Copyright © Reed Business Information, a division of Reed Elsevier Inc. All rights reserved.
Top customer reviews
The plot revolves around a pandemic flu strain and how it affects one family. The parents have spent the previous year separated, divorce papers have just arrived ready to be signed, when the dad returns back to the family home with his pretty assistant in tow.
The author sensitively and thoughtfully explores through both main and supporting characters the difficult decisions that we would need to face in this type of situation. Does family come before community? How far would you go to protect your family? Is any one family member more important than any other or others? How do ethics and morality chance when a sneeze can be life threatening, utilities such as electricity and water are not guaranteed, and the food supply is iffy at best?
I loved the author's choice to deal with the subject matter on a microcosm level. It made the book far more compelling to me than it might have been otherwise, since that is how we would experience the situation if it were to occur.
A well-written and engaging book. I thoroughly recommend it.
One of those books that make you think about the story even when you aren't actively reading it.
Very thought-provoking. Makes me want to run to Costco and stock up on water!
Ann hunkers down in her home to weather it out after a panicky visit to a local super market to stock up on whatever food and water is available. The mood of the crowd has already turned ugly as people clamor to grab whatever is left on the depleted shelves. Though he has already moved out of the family home, Peter joins her with his young and beautiful research assistant (who Ann assumed is his girl friend), because she has nowhere else to go. They have little or no contact with the outside world as health agencies are advising people to stay at home and not go to any public places where the virus can spread.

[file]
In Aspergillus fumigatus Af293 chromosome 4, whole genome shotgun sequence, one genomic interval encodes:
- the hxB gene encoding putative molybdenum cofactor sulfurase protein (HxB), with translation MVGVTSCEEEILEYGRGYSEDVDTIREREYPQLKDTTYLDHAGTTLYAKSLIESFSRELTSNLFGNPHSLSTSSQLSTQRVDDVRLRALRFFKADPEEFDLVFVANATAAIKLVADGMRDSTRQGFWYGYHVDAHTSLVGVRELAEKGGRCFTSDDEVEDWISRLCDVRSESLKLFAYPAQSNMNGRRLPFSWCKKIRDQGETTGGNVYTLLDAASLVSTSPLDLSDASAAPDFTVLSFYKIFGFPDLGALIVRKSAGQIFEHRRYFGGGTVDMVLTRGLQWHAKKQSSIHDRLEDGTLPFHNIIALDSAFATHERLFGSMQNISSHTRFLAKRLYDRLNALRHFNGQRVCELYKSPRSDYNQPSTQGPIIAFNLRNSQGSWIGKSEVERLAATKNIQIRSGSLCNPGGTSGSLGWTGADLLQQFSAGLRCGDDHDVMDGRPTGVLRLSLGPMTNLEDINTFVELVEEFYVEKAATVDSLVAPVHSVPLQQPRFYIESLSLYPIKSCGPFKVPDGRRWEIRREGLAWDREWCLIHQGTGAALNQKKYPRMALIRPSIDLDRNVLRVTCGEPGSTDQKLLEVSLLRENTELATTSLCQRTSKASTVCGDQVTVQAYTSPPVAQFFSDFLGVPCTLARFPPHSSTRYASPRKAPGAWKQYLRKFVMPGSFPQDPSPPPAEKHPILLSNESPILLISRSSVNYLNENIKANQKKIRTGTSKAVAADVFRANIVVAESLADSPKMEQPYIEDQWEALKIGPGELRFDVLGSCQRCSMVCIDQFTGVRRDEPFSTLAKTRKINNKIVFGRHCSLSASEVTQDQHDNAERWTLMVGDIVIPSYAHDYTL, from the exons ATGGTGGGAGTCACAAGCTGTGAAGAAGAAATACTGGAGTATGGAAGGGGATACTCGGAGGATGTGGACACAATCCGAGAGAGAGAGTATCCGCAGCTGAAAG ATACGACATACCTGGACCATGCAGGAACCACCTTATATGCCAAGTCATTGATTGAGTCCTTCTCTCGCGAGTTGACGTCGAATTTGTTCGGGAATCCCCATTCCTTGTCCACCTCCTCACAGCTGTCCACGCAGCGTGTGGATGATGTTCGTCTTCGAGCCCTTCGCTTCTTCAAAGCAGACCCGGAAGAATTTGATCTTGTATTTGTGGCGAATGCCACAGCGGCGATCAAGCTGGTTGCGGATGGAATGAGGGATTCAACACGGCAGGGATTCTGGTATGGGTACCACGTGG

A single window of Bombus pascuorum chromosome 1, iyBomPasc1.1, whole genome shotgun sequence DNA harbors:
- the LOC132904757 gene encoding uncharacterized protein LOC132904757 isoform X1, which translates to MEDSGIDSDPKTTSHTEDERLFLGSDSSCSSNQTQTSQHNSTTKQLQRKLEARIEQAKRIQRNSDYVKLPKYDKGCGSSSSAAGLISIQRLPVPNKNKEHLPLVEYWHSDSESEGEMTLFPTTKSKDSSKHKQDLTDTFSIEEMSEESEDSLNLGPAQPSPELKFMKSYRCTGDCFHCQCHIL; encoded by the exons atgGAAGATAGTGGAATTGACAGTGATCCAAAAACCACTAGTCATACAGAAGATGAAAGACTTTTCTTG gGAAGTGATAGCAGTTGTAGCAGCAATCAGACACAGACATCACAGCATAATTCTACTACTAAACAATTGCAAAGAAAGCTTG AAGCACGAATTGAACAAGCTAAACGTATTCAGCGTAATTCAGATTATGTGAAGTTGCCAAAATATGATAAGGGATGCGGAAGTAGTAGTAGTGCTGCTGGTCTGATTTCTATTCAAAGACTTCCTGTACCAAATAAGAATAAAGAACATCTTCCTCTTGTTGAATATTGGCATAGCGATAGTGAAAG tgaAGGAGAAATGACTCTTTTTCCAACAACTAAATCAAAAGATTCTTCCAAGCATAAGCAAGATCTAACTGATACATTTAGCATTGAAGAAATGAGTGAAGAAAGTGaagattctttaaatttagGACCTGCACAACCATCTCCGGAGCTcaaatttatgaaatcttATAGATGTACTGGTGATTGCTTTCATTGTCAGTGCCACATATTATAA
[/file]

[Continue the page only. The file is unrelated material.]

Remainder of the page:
After a violent winter storm shuts off the power, they're all focused on just staying warm each day, hoarding the diminishing supply of food and firewood. Their land line phone still works, but nothing else other than the water supply. Boredom and fear set in, and they are faced with some very hard decisions about who to trust. Ann has to turn her back on her best friend when the friend comes to the door obviously infected with the virus; however Ann takes in her friend's baby to care for since he doesn't seem to be affected.
The tension in the book is palpable as the pandemic lasts months during which the electricity is never repaired and their food supply runs low. You can't help thinking "what would I do" if faced with such challenges. I certainly don't have enough food in my pantry to last more than a few days! Ann calls upon resources of grit that she never knew she possessed to protect her girls, feed them and keep them safe from the virus. There is very little news from the outside world, and they really have no way of knowing how serious the pandemic is, whether it's safe to leave the house, and when services might be restored. It's a frightening glimpse of a post-apocalyptic world in which infrastructures and society disintegrate dramatically and it's every man for himself.
Though certain aspects of the novel were unrealistic, it certainly provided food for thought and a poignant reminder that individuals and communities need to invest more in disaster preparedness. I couldn't put the book down for the few days that it took me to read it